Perspective

CDC: More than 15% of US adults physically inactive

More than 15% of adults in every U.S. state and territory are physically inactive, according to new CDC data.

“Too many adults are inactive, and they may not know how much it affects their health,” Ruth Petersen, MD, director of CDC’s Division of Nutrition, Physical Activity and Obesity, said in a press release. “Being physically active helps you sleep better, feel better and reduce your risk of obesity, heart disease, type 2 diabetes and some cancers.”

The CDC released state maps showing the prevalence of physical inactivity in the U.S. based on 2015-2018 data from the Behavioral Risk Factor Surveillance System. Their findings included the following:

  • By state, Colorado had the lowest prevalence of physical inactivity at 17.3%; Puerto Rico had the highest at 47.7%.
  • By U.S. region, the South had the highest prevalence of physical inactivity at 28%; the West had the lowest prevalence at 20.5%.
  • By race, Hispanics had the highest prevalence of self-reported physical inactivity at 31.7%, followed by non-Hispanic blacks at 30.3% and non-Hispanic whites at 23.4%.
Source: CDC

Inactive lifestyles contribute to one in 10 premature deaths in the U.S. and $117 billion in annual health care costs, according to the CDC. The agency pointed to the Physical Activity Guidelines for Americans, which recommend that adults get at least 150 minutes of moderate-intensity physical activity each week, such as briskly walking, bike riding or taking the dog for a walk. That time can be broken into smaller amounts, such as 25 minutes each day or 30 minutes five times a week.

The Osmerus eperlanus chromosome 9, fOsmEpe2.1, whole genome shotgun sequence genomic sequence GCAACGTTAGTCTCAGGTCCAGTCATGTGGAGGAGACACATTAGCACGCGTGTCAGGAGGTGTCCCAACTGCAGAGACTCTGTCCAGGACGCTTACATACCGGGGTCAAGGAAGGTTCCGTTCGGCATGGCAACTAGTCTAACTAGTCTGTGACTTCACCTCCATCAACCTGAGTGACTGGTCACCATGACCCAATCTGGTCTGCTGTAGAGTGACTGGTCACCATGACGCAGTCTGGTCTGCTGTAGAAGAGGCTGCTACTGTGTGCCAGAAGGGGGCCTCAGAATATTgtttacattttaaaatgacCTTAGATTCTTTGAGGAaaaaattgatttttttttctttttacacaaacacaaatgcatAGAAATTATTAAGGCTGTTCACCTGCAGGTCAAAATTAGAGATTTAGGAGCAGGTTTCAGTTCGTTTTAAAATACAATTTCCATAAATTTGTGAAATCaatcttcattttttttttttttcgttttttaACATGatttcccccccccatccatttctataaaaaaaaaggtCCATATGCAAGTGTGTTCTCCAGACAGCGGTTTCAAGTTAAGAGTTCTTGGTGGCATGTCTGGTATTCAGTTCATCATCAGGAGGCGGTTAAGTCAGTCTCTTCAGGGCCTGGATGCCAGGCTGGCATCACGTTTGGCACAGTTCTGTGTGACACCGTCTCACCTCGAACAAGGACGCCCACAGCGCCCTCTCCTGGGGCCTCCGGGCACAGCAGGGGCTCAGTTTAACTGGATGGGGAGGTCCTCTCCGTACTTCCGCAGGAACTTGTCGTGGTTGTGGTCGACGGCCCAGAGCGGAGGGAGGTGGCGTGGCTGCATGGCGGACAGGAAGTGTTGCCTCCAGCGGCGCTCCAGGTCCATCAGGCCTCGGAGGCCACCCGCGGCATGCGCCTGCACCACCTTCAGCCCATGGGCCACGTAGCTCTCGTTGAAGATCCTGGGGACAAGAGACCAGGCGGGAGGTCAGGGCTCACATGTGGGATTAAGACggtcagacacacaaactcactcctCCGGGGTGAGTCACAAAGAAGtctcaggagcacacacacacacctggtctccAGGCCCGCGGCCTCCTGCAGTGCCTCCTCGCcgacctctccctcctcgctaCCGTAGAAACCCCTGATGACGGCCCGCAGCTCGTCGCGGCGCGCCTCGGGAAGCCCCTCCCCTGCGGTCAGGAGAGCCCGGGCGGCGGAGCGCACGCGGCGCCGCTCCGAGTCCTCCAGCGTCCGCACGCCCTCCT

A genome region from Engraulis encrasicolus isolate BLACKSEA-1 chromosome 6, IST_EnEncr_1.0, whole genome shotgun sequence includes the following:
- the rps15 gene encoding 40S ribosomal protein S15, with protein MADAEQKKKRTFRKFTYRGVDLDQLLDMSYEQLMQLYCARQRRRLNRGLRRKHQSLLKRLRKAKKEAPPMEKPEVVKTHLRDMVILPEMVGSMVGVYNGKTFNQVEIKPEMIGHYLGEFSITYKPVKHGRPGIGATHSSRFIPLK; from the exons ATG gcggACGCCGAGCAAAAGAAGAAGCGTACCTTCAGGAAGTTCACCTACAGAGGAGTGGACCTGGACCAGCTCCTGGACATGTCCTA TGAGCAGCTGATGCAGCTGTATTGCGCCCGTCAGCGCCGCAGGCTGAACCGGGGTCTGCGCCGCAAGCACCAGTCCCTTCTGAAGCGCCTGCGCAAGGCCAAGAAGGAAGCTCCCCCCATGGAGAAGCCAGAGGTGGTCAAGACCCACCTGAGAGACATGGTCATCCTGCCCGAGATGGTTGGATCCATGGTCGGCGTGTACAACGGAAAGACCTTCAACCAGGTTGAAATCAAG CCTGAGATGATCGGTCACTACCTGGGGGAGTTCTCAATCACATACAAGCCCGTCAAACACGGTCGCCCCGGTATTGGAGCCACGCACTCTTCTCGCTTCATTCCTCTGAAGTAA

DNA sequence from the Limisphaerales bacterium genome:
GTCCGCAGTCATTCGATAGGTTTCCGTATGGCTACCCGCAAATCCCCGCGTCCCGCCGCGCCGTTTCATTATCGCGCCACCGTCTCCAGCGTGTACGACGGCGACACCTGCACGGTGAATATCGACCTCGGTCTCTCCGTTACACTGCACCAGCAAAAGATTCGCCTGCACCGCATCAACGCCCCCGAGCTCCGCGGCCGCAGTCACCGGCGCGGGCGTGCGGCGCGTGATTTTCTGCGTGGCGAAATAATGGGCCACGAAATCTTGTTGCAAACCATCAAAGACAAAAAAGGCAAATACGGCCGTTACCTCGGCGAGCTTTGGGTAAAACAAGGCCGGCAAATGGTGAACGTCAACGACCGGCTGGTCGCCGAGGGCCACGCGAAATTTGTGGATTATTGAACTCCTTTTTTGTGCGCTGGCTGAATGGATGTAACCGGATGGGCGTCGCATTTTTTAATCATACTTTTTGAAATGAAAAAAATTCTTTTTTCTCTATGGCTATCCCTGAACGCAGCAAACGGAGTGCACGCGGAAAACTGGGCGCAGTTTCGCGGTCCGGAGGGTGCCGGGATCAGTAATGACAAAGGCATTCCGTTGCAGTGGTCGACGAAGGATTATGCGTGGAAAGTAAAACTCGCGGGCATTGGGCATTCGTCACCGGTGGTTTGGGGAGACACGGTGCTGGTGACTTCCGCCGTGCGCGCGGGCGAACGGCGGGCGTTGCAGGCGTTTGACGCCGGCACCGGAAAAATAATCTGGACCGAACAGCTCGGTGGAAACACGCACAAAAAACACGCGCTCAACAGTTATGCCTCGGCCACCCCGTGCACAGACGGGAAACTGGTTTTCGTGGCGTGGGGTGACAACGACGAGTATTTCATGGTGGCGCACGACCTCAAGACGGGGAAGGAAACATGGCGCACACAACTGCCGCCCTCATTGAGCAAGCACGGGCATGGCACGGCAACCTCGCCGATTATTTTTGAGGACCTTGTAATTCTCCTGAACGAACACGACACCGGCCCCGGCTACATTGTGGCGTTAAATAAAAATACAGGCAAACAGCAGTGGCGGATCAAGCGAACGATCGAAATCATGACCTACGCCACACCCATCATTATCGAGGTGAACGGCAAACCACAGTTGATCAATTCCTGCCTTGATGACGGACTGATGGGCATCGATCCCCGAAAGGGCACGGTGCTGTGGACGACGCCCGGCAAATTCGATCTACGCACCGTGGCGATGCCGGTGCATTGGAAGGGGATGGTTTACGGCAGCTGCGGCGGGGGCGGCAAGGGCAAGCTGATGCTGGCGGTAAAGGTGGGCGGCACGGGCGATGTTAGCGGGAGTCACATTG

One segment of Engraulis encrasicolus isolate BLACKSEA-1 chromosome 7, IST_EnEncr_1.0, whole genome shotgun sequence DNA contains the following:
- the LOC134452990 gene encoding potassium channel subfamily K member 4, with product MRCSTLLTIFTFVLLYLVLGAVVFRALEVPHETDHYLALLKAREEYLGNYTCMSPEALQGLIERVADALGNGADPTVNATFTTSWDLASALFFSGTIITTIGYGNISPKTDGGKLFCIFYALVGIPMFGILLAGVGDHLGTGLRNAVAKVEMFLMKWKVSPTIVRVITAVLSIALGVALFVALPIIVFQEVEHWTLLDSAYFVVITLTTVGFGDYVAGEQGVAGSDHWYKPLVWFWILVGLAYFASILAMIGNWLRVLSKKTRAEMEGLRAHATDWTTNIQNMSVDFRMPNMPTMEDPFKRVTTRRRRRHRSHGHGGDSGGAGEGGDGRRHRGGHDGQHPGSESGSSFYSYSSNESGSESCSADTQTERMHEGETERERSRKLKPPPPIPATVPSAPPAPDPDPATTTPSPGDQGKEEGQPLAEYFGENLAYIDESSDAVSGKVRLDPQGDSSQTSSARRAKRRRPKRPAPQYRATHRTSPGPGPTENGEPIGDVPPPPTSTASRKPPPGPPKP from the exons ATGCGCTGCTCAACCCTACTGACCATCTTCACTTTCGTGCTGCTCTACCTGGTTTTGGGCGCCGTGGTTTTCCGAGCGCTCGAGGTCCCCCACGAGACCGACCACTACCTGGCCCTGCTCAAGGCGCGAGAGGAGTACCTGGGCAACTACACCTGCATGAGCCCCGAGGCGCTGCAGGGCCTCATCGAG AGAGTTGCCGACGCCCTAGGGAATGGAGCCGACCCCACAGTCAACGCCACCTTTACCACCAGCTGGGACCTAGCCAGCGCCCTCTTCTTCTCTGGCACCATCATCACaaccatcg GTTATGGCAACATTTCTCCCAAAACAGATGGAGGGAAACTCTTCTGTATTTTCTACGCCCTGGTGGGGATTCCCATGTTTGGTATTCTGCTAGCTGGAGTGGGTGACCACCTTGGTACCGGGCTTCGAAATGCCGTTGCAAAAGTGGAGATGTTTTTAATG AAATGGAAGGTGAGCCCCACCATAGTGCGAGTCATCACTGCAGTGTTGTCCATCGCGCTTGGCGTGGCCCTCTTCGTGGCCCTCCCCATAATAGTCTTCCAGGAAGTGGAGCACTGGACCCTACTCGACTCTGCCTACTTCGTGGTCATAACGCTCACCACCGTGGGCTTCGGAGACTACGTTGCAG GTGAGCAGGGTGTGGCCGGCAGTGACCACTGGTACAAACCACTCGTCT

“The key is to move more and sit less,” the agency said.

Disclosure: Petersen reports no relevant financial disclosures.

More than 15% of adults in every U.S. state and territory are physically inactive, according to new CDC data.

“Too many adults are inactive, and they may not know how much it affects their health,” Ruth Petersen, MD, director of CDC’s Division of Nutrition, Physical Activity and Obesity, said in a press release. “Being physically active helps you sleep better, feel better and reduce your risk of obesity, heart disease, type 2 diabetes and some cancers.”

The CDC released state maps showing the prevalence of physical inactivity in the U.S. based on 2015-2018 data from the Behavioral Risk Factor Surveillance System. Their findings included the following:

  • By state, Colorado had the lowest prevalence of physical inactivity at 17.3%; Puerto Rico had the highest at 47.7%.
  • By U.S. region, the South had the highest prevalence of physical inactivity at 28%; the West had the lowest prevalence at 20.5%.
  • By race, Hispanics had the highest prevalence of self-reported physical inactivity at 31.7%, followed by non-Hispanic blacks at 30.3% and non-Hispanic whites at 23.4%.
Source: CDC

Inactive lifestyles contribute to one in 10 premature deaths in the U.S. and $117 billion in annual health care costs, according to the CDC. The agency pointed to the Physical Activity Guidelines for Americans, which recommend that adults get at least 150 minutes of moderate-intensity physical activity each week, such as briskly walking, bike riding or taking the dog for a walk. That time can be broken into smaller amounts, such as 25 minutes each day or 30 minutes five times a week.